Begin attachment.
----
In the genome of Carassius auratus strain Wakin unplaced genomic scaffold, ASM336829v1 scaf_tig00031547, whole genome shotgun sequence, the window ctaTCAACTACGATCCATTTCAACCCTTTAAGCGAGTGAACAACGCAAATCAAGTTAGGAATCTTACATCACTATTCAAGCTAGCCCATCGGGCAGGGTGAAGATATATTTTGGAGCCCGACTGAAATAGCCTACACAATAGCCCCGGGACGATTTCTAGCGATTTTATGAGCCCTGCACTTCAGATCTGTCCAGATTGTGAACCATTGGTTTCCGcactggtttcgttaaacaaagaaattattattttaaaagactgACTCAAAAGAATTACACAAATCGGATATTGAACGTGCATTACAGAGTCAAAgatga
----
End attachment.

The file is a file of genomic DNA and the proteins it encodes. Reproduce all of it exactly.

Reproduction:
In the genome of Carassius auratus strain Wakin unplaced genomic scaffold, ASM336829v1 scaf_tig00031547, whole genome shotgun sequence, the window ctaTCAACTACGATCCATTTCAACCCTTTAAGCGAGTGAACAACGCAAATCAAGTTAGGAATCTTACATCACTATTCAAGCTAGCCCATCGGGCAGGGTGAAGATATATTTTGGAGCCCGACTGAAATAGCCTACACAATAGCCCCGGGACGATTTCTAGCGATTTTATGAGCCCTGCACTTCAGATCTGTCCAGATTGTGAACCATTGGTTTCCGcactggtttcgttaaacaaagaaattattattttaaaagactgACTCAAAAGAATTACACAAATCGGATATTGAACGTGCATTACAGAGTCAAAgatga